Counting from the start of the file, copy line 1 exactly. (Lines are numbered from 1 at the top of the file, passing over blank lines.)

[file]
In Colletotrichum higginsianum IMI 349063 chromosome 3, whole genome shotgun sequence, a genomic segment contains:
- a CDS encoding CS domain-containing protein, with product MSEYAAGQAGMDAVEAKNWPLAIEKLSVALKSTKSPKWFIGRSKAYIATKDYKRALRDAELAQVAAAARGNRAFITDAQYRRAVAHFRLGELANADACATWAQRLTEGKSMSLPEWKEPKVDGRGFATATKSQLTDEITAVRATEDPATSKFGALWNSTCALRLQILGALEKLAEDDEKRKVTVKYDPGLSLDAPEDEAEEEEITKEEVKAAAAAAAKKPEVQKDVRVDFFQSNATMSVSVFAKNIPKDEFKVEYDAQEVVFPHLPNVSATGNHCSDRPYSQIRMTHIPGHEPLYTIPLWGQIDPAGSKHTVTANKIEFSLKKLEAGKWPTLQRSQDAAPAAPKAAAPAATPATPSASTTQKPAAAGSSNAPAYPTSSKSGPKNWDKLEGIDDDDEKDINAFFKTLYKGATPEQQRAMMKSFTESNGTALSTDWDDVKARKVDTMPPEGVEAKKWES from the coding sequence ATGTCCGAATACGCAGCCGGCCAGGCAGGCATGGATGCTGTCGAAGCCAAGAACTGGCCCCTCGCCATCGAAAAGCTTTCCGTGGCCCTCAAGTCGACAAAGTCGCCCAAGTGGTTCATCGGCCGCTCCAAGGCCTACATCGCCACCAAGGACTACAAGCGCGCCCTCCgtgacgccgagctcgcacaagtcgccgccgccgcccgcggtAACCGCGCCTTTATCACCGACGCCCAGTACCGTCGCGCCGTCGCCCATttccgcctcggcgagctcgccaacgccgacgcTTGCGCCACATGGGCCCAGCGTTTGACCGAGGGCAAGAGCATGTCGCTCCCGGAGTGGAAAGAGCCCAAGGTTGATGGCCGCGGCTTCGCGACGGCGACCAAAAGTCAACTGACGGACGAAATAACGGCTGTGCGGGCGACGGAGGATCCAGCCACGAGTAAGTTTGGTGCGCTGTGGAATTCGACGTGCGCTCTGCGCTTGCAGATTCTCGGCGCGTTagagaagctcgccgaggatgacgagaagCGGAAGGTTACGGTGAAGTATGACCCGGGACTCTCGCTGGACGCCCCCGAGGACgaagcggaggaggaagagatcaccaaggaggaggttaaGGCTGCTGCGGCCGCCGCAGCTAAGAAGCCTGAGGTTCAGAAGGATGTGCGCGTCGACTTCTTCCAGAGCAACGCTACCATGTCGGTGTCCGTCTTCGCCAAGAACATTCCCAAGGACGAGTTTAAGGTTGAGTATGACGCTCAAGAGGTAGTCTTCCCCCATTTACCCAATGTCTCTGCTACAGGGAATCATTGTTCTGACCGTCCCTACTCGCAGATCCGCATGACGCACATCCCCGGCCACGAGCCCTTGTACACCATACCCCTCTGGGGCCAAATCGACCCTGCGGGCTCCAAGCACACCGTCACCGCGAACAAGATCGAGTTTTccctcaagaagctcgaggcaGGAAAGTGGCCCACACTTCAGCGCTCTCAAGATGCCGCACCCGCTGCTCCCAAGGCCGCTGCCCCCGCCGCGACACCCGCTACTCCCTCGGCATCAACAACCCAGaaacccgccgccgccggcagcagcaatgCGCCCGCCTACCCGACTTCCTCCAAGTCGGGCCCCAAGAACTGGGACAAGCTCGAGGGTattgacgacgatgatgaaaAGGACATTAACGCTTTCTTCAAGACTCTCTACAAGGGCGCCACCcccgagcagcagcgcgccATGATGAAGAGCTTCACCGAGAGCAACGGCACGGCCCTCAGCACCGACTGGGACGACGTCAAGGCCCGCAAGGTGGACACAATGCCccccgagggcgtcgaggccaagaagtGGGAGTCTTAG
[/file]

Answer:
In Colletotrichum higginsianum IMI 349063 chromosome 3, whole genome shotgun sequence, a genomic segment contains: